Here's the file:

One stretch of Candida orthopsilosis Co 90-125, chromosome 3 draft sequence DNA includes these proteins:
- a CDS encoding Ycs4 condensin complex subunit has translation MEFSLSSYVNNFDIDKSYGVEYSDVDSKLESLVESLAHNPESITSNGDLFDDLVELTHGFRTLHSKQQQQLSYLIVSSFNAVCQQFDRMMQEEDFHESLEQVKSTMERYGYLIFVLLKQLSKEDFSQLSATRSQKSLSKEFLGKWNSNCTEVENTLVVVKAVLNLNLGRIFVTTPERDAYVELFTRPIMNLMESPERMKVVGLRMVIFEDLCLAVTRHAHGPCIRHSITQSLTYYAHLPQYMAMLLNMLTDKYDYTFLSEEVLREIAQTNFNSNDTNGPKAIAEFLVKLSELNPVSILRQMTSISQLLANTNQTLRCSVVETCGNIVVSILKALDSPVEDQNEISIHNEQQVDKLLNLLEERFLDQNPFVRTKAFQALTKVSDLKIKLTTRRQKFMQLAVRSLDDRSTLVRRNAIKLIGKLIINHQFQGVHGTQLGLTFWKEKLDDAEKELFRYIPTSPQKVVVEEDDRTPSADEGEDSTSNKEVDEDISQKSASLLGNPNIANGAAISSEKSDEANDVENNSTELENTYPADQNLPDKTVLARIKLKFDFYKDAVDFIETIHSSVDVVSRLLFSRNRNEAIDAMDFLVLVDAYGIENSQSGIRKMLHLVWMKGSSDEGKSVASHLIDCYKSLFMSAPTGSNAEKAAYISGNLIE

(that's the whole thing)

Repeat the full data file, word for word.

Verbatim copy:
One stretch of Candida orthopsilosis Co 90-125, chromosome 3 draft sequence DNA includes these proteins:
- a CDS encoding Ycs4 condensin complex subunit has translation MEFSLSSYVNNFDIDKSYGVEYSDVDSKLESLVESLAHNPESITSNGDLFDDLVELTHGFRTLHSKQQQQLSYLIVSSFNAVCQQFDRMMQEEDFHESLEQVKSTMERYGYLIFVLLKQLSKEDFSQLSATRSQKSLSKEFLGKWNSNCTEVENTLVVVKAVLNLNLGRIFVTTPERDAYVELFTRPIMNLMESPERMKVVGLRMVIFEDLCLAVTRHAHGPCIRHSITQSLTYYAHLPQYMAMLLNMLTDKYDYTFLSEEVLREIAQTNFNSNDTNGPKAIAEFLVKLSELNPVSILRQMTSISQLLANTNQTLRCSVVETCGNIVVSILKALDSPVEDQNEISIHNEQQVDKLLNLLEERFLDQNPFVRTKAFQALTKVSDLKIKLTTRRQKFMQLAVRSLDDRSTLVRRNAIKLIGKLIINHQFQGVHGTQLGLTFWKEKLDDAEKELFRYIPTSPQKVVVEEDDRTPSADEGEDSTSNKEVDEDISQKSASLLGNPNIANGAAISSEKSDEANDVENNSTELENTYPADQNLPDKTVLARIKLKFDFYKDAVDFIETIHSSVDVVSRLLFSRNRNEAIDAMDFLVLVDAYGIENSQSGIRKMLHLVWMKGSSDEGKSVASHLIDCYKSLFMSAPTGSNAEKAAYISGNLIE